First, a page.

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Kristen Shilton

TSN Toronto Maple Leafs Reporter

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Connor McDavid is still healing from a knee injury suffered during the Edmonton Oilers’ regular-season finale last April, but the club’s captain is optimistic about being ready for Oilers’ training camp in mid-September.
 
“[I’m] progressing well. Making progress every day,” McDavid said Monday from BioSteel’s annual summer camp at the University of Toronto in his first extended remarks about the injury since the spring. “Just working hard to get to camp and focus on that. [This off-season] has been different, just focusing on that [rehab]. It’s taking a lot of time, but it’s been good.”
 
McDavid said Monday that he started skating again “a couple of months ago” and has suffered no setbacks, but still opted not to participate in the on-ice portion of the BioSteel camp this week. The 22-year-old is continuing on his own program, working out with former NHLer Gary Roberts and doing the “usual” things he would at this point in the summer.
 
“I’m doing my own thing,” McDavid shrugged. “And [I] just need to focus on that right now…on my rehab and on the injury itself. It’s tough to focus on anything else.”
 
The star centre had been having a terrific season before the injury happened, amassing the second-most points in the NHL with 116  (41 goals, 75 assists). While McDavid’s goal of being a full participant in Oilers’ training camp is paramount, he’s cognizant of not pushing too hard before he’s fully healthy.
 
“It’s coming back together and everything like that, but ultimately you don’t want to come back too early,” he said. "Make sure it’s fully healed and you’re not going to get hurt again. But I’m not too worried about that either.”

When McDavid and the Oilers do reconvene next month, there will be plenty of new faces. General manager Peter Chiarelli was fired in January and in May the team announced first-year head coach Ken Hitchcock would not return for another campaign. Ken Holland was eventually hired to replace Chiarelli, and he immediately lured Dave Tippet behind the Oilers’ bench.
 
McDavid said he and Tippet had dinner a couple weeks ago (“It was good, nothing too serious”) and shared his initial reaction to Holland joining the organization was “just excitement.”
 
“He’s a guy who’s been in the league for a long time and put together those great teams, those Detroit dynasties,” McDavid said, referencing Holland’s 36 years in the Red Wings’ fold over which the team won three Stanley Cups while he was GM. “I was definitely excited about it.”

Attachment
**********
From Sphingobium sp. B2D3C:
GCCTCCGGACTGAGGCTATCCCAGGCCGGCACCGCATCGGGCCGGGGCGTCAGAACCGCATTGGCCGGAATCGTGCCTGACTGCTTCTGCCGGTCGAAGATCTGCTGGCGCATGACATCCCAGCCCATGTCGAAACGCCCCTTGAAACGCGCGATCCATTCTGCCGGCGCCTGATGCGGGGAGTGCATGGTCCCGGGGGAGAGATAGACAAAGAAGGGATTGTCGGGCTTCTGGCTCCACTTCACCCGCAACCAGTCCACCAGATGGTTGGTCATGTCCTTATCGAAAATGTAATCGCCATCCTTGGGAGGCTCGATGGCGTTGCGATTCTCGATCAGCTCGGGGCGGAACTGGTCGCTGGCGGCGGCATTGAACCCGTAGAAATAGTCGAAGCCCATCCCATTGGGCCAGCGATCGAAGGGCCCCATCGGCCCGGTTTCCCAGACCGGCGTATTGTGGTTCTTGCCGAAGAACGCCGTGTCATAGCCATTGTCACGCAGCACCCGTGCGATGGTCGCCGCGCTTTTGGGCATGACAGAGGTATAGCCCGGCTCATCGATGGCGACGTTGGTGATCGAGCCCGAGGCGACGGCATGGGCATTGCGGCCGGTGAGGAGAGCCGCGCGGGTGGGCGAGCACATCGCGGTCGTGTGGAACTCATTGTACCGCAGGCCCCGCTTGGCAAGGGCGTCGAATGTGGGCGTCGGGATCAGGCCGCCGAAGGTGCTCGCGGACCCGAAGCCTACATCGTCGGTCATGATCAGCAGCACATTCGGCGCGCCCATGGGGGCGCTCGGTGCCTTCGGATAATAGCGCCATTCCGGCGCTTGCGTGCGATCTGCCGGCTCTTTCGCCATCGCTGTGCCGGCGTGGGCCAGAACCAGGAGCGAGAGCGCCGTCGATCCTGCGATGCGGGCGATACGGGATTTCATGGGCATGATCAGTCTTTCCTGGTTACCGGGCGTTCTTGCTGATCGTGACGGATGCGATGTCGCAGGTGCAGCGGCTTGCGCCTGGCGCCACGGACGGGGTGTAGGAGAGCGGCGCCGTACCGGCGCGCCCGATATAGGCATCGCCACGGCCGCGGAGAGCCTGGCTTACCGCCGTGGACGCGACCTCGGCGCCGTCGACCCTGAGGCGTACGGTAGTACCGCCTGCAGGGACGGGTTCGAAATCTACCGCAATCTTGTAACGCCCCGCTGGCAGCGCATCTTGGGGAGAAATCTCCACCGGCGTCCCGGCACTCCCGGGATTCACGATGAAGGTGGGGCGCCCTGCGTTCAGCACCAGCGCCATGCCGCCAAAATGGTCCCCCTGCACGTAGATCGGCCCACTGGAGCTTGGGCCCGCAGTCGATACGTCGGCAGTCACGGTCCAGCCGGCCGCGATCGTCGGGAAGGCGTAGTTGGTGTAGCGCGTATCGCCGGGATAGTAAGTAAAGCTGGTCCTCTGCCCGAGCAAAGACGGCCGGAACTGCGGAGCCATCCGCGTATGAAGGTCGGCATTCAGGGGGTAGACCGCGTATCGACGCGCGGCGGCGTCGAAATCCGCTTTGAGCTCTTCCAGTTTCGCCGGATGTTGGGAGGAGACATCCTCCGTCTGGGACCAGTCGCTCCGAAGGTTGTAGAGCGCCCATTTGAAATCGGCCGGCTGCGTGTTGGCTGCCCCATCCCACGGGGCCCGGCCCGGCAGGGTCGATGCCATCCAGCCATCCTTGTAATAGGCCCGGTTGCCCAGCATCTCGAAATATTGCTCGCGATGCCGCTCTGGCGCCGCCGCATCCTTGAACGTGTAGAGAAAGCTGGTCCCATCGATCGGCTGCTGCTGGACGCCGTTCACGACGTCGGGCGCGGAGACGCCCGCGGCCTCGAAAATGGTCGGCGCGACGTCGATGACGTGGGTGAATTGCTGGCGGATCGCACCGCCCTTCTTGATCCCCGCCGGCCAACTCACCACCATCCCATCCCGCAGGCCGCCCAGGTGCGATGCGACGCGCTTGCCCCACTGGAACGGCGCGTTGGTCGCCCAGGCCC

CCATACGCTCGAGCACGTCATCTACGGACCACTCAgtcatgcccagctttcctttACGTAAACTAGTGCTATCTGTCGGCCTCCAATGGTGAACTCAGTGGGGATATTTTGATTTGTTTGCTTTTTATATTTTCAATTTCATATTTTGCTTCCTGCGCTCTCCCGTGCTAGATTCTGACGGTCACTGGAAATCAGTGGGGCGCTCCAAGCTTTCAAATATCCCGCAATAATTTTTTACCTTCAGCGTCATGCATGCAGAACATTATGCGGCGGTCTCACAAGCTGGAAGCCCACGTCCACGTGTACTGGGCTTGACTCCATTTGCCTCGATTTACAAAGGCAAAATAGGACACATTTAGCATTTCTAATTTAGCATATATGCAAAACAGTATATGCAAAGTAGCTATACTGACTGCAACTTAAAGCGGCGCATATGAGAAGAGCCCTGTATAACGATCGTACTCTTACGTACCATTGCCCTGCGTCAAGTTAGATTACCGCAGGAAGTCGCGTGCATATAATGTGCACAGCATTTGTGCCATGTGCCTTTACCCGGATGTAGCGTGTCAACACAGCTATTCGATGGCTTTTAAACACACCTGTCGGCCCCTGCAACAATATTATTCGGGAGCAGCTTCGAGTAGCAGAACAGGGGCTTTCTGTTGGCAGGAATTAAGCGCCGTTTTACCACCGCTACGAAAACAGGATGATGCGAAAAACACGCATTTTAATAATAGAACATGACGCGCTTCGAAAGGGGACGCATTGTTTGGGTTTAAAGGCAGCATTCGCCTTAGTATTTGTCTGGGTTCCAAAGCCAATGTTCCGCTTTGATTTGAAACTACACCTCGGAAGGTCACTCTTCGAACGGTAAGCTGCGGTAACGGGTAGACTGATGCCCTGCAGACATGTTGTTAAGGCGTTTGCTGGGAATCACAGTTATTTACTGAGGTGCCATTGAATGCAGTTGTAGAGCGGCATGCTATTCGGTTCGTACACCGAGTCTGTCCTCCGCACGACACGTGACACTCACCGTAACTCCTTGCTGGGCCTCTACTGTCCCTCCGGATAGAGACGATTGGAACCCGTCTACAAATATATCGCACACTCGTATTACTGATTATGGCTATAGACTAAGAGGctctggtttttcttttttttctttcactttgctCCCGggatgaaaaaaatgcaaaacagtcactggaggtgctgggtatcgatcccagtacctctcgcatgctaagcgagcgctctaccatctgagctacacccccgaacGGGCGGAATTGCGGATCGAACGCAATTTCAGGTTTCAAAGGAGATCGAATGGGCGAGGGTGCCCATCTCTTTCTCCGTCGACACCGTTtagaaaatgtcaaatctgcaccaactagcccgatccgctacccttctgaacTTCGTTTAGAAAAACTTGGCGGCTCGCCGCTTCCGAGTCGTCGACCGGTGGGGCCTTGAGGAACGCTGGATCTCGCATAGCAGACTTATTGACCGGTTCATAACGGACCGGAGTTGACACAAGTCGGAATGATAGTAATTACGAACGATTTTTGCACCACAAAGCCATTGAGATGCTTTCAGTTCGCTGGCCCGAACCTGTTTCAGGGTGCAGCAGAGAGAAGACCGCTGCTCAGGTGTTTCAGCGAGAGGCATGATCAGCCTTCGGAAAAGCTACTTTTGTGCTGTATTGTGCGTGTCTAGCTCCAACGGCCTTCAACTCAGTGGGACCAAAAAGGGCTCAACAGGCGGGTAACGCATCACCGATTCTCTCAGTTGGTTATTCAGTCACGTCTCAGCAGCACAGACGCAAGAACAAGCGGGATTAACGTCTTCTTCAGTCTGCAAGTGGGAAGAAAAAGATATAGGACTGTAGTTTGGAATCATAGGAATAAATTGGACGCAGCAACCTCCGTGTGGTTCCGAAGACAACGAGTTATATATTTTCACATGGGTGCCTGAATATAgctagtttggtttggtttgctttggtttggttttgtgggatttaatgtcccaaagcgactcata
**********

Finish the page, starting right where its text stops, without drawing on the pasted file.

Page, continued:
The Richmond Hill, Ont., native was less enthused to see Holland trade his good friend Milan Lucic to the Calgary Flames in July, acquiring James Neal in a swap of struggling veteran players trying to reignite their games with a change of scenery.
 
Lucic had previously signed a seven-year, $42 million contract with Edmonton in 2016 but never lived up to the deal, posting just six goals and 14 assists in 79 games during his final season with the Oilers. Neal signed a five-year, $28 million pact with the Flames in 2018, only to post the lowest goal total of his 11-year career (seven) in 2018-19.
 
“[It’s] obviously disappointing to see a good friend in Luc go,” McDavid said of the trade. “He’s someone I got close with on the team, a great guy, great family as well. Neal has a lot of upside. He’s a guy who’s won a lot in this league, he’s scored a lot in this league and obviously a down year last year but he’s training up at Gary’s and he’s working as hard as I’ve ever seen him work. So it’s good.”
 
McDavid anticipates they’ll be plenty of competition for roster spots when Oilers’ camp opens, where newcomers Neal, Tomas Jurco, Markus Granlund and Mike Smith could all be part of the potential puzzle turning the team around.
 
“It’s going to be whoever steps up and takes a job,” McDavid said. “I don’t know who it will be and it doesn’t matter, as long as they can play and are good to go. I’m looking forward to it. I’m excited about the new additions and where the young guys are at.”